Credit Jason Rosenbaum I St. Louis Public Radio
A rendering of National Car Rental Field, the name new for the proposed football stadium on St. Louis' riverfront.

“It’s why we started working in November 2014 to produce a viable St. Louis stadium proposal for consideration by the Rams and the National Football League,” the statement. “That proposal was delivered last week to the NFL and team owners, and we feel extremely confident that it will be well received as the league weighs its options in the weeks ahead.”

For his team to move, Kroenke will need support from three-fourths of the NFL’s owners. That may be difficult threshold for Kroenke to reach, especially if enough owners favor a competing proposal to have the Chargers and the Raiders play in Carson, Calif.

And while some have speculated that the Chargers and the Rams could eventually share a stadium, that seems unlikely at the moment – especially since Chargers owner Dean Spanos cited Kroenke’s interest in Los Angeles for his team’s relocation attempt. Kroenke, who has said basically nothing about his intentions over the last year, did not follow Spanos' lead of explaining why his team is trying to relocate.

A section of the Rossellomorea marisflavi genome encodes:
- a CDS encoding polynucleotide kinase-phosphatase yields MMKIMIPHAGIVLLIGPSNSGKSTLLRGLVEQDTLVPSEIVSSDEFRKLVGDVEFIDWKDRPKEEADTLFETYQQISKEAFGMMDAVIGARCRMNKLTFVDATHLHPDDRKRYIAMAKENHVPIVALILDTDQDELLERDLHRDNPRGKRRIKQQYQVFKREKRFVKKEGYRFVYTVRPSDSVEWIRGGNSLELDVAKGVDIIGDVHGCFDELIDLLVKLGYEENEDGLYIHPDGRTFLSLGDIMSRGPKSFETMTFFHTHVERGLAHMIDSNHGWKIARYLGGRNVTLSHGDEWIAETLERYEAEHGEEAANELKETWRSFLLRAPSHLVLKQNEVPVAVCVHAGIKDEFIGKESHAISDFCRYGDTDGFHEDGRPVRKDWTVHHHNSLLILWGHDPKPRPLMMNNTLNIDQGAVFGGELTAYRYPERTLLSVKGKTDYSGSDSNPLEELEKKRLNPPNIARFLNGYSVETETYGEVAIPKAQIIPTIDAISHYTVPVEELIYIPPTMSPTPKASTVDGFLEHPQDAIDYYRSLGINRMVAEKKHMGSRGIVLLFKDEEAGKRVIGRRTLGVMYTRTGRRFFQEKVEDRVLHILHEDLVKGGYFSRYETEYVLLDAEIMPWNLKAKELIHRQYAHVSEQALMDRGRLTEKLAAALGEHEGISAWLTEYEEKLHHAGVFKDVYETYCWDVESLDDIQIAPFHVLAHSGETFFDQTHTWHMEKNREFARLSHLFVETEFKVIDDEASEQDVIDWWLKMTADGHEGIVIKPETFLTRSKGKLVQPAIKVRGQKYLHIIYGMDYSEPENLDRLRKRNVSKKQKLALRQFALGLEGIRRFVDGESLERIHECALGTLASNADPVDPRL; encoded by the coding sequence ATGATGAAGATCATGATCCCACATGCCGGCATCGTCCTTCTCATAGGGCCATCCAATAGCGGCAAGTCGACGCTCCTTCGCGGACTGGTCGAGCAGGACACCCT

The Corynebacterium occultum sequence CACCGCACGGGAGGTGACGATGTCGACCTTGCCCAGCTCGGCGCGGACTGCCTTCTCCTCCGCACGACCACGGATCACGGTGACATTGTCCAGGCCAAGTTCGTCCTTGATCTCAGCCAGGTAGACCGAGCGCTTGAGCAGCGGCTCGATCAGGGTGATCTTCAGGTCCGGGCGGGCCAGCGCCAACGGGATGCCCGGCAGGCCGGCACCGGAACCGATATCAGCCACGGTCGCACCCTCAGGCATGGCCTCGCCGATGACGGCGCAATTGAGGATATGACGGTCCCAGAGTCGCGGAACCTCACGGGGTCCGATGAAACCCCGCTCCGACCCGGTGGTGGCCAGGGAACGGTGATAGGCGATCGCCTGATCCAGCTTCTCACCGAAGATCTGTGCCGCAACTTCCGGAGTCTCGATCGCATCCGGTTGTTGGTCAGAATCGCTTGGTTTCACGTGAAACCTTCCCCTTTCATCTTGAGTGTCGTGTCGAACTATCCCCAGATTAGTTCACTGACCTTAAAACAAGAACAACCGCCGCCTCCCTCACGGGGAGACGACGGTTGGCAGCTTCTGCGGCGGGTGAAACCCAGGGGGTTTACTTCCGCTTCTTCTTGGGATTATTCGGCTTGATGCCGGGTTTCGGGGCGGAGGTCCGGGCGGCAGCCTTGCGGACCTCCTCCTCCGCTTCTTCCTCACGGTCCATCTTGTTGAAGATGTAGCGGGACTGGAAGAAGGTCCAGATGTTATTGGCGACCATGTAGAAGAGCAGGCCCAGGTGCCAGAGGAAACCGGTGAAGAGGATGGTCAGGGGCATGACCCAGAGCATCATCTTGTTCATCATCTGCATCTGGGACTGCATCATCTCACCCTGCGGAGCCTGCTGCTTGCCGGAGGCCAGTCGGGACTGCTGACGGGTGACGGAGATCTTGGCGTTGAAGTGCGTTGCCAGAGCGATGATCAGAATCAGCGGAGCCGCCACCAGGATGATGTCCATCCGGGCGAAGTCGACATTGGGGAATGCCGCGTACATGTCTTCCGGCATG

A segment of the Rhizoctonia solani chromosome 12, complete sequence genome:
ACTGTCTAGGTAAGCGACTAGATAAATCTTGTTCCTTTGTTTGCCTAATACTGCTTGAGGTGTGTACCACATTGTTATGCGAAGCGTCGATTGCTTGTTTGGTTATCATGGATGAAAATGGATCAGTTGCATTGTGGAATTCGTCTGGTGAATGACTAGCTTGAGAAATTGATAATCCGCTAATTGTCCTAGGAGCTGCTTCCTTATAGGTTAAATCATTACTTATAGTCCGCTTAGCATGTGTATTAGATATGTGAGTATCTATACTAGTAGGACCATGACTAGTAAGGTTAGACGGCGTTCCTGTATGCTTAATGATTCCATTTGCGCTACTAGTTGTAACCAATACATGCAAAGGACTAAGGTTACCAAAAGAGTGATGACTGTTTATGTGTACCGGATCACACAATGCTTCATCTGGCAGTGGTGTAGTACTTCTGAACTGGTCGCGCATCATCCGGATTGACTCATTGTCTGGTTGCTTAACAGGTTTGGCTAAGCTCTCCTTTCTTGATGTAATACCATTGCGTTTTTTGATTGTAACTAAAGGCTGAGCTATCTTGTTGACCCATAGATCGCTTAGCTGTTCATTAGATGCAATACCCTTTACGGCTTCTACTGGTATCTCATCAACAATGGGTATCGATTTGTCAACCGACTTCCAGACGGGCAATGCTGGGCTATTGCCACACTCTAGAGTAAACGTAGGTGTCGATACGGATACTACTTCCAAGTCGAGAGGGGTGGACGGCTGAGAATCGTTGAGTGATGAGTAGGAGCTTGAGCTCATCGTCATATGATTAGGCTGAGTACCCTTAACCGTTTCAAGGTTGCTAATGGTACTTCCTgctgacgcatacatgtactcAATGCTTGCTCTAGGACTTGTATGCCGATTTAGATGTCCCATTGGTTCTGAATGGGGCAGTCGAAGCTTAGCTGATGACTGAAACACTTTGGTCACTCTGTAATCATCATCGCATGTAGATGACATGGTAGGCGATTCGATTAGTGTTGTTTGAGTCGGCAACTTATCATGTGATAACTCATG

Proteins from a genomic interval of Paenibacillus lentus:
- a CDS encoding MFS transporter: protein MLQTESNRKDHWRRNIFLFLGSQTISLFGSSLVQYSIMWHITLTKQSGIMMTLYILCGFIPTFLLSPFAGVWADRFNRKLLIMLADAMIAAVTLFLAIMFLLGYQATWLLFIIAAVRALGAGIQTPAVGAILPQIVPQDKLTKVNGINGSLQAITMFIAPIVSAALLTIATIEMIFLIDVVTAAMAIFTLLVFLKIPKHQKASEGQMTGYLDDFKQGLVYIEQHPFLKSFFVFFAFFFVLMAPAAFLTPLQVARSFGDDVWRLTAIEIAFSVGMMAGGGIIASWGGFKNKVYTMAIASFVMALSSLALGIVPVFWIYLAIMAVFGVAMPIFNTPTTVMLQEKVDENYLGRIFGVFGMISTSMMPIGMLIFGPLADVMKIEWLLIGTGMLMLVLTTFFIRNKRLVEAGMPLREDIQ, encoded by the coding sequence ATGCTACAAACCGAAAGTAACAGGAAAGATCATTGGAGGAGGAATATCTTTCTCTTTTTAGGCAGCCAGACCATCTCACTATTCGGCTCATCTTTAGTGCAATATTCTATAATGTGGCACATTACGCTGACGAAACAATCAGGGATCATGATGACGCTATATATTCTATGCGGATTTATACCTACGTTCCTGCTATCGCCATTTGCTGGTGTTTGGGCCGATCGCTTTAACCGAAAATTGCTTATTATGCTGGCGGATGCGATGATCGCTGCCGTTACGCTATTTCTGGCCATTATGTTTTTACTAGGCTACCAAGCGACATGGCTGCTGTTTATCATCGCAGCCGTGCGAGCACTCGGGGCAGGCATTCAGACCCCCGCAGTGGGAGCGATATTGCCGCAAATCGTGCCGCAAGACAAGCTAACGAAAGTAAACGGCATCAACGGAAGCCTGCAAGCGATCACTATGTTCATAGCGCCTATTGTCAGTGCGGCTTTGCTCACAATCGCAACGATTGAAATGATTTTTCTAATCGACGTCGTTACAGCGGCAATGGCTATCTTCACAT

State roadblocks ahead for new stadium?

Even if Kroenke’s relocation attempt is thwarted next week, there's no guarantee that the riverfront stadium gets built. That’s because the financing plan requires $250 million from a team’s owner – and Kroenke may not want to spend money on a stadium in a city he wants to leave. 

House Speaker Todd Richardson, R-Poplar Bluff, meets the press after he was nominated to be speaker of the Missouri House.
Credit Jason Rosenbaum I St. Louis Public Radio
House Speaker Todd Richardson, R-Poplar Bluff, has sounded the alarm against issuing state bonds for a proposed riverfront stadium without a legislative or statewide vote.

And that could ultimately complicate the stadium’s financing. Even though St. Louis has committed to paying for part of the stadium, the state’s portion of the funding is primarily predicated on issuing bonds without a statewide or legislative vote. If Kroenke doesn’t sign onto the stadium right away, there could be plenty of time for the legislature to block Gov. Jay Nixon’s administration from issuing the bonds by fiat.